Cancer is a complex, confusing, and ever-shifting field of medicine. While we know and understand more about the disease today than we did forty, twenty, even five years ago, there is still plenty that is not understood. As new insights come to light and disprove previously held theories, the definition of cancer changes.
Regarding the definition of lymphoma specifically, at its most fundamental it is a disease that originates in blood cells known as lymphocytes. Healthy lymphocytes traverse the body by way of the lymphatic system looking for foreign invaders such as bacteria, and their job is simple: kill them. In this way, lymphocytes work to keep us healthy and free of illness-causing pathogens.
The Lymphatic System
The lymphatic system is part of our immune system. It includes lymphocytes, a fluid called lymph, a network of fluid vessels, weigh-stations along the network known as nodes, and a handful of organs: notably the spleen, the thymus, the tonsils, and the bone marrow.
Cell Division and Apoptosis
Lymphocytes have a life cycle. They are born and they die. They also undergo cell division, a process wherein one cell divides into two daughter cells that are supposed to be identical to the original cell. Healthy cells are programmed to carry out certain functions, then begin a process called apoptosis, which results in the natural death of the cell.
However, the process of cell division is extraordinarily complicated, and sometimes, mistakes occur. Sometimes, these mistakes lead to the shutting down of certain cellular functions; in the case of cancer, the process of apoptosis is normally turned off, allowing for the cancerous cells to proliferate out of control in the body.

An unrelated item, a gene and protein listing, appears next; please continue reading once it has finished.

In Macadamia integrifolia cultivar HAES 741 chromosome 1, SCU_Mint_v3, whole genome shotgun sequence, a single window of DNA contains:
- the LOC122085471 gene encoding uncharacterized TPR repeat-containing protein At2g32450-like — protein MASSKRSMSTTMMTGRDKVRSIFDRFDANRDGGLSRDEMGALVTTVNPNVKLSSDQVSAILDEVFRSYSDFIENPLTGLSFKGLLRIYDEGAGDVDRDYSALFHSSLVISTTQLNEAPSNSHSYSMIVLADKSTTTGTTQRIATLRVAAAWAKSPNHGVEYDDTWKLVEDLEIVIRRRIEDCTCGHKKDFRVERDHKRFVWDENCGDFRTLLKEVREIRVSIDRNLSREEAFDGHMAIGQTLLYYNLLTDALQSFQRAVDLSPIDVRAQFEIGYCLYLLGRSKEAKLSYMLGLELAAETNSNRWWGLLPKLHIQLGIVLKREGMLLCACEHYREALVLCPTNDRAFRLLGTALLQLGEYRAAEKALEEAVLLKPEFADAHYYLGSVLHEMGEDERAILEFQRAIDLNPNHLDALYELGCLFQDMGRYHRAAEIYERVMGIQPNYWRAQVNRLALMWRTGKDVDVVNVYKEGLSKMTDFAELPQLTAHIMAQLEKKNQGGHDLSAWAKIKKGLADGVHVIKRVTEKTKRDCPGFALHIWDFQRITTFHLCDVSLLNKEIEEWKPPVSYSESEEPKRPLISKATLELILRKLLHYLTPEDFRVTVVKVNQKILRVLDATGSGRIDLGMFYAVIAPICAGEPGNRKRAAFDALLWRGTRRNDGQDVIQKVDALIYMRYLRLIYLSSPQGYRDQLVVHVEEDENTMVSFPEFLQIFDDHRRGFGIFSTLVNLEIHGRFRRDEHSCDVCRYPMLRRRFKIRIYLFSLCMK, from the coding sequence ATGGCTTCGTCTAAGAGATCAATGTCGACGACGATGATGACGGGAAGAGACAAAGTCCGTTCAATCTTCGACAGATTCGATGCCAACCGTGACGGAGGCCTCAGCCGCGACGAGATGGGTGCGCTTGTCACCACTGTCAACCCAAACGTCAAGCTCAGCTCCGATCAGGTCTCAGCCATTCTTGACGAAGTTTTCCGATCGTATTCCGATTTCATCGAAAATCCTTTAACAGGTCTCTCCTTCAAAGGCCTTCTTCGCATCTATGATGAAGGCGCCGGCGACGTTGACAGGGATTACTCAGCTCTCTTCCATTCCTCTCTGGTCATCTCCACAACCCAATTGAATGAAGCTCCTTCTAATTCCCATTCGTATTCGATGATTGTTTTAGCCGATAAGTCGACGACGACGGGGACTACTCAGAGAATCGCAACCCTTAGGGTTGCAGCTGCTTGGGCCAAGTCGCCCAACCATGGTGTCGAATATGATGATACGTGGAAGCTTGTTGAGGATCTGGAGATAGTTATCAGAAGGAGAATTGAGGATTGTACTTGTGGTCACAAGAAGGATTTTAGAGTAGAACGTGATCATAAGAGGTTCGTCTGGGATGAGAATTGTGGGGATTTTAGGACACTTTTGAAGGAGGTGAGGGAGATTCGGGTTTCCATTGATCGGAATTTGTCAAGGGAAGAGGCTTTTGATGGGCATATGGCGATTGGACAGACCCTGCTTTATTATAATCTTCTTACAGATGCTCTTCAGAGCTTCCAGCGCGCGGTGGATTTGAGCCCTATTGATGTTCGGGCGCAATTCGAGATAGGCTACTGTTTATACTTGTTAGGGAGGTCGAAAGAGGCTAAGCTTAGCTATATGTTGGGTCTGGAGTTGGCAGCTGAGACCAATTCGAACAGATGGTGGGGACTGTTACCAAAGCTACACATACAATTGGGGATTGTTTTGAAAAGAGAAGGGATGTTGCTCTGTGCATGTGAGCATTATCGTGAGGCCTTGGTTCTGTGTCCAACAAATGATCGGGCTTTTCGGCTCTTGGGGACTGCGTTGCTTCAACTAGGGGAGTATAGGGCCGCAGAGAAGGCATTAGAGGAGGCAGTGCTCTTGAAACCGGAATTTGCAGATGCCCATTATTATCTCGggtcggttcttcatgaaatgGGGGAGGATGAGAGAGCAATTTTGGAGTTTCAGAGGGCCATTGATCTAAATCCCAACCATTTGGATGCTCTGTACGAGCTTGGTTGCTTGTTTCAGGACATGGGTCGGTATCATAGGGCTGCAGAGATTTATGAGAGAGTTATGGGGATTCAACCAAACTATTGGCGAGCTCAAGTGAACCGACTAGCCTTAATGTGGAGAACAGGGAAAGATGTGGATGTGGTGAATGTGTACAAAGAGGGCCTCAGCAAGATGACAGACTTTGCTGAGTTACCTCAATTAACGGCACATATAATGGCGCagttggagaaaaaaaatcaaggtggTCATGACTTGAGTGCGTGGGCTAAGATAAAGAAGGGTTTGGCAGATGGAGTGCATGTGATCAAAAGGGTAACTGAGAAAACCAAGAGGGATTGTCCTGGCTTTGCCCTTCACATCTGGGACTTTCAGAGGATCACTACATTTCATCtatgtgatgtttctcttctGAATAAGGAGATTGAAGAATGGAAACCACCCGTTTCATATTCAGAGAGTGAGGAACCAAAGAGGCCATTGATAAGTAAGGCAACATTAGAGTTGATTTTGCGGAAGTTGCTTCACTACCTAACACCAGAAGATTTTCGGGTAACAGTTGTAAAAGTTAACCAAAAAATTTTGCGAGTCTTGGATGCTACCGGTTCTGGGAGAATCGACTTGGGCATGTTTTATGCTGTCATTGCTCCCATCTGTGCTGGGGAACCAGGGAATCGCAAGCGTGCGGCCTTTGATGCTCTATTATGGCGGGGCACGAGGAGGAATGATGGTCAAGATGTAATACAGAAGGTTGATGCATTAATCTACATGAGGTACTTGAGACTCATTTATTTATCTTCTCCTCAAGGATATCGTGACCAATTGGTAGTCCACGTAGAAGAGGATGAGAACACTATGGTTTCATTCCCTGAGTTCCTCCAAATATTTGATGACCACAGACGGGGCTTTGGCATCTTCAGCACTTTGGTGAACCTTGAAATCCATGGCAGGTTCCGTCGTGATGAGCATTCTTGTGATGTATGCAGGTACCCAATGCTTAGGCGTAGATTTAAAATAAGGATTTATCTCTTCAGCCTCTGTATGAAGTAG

This proliferation is a very simple explanation of what happens in cancer. In lymphoma, cancerous lymphocytes proliferate instead of dying. For this reason, lymphoma is considered a lymphoproliferative disorder.
Compared to healthy lymphocytes, malignant lymphocytes are often large or misshapen. They have a tendency to accumulate at the lymph nodes, which causes the nodes to swell. The condition of swollen lymph nodes is called adenopathy.
However, cancerous lymphocytes do not always collect at the lymph nodes. The lymphatic system is great for fighting infections because it traverses the entire body, but it also means that if a cancer should develop in lymphocytes, it can start virtually anywhere in the body. Therefore, lymphomas are divided into nodal lymphomas—those originating and affecting a cluster of lymph nodes—and extranodal lymphomas—those originating and affecting regions of the body beyond the lymph nodes.
Lymphoma Definition: Subtypes
Lymphoma becomes extremely confusing when talk turns to subtypes of lymphoma, such as Hodgkin's lymphoma, non-Hodgkin's lymphoma, follicular lymphoma, diffuse large B-cell lymphoma, anaplastic large T-cell lymphoma, and many more. However, suffice to say that when lymphocytes become cancerous, they can become cancerous in dozens of different ways. When diagnosing lymphoma, a pathologist looks for certain identifiers and performs other lab techniques in order to determine which type of lymphoma.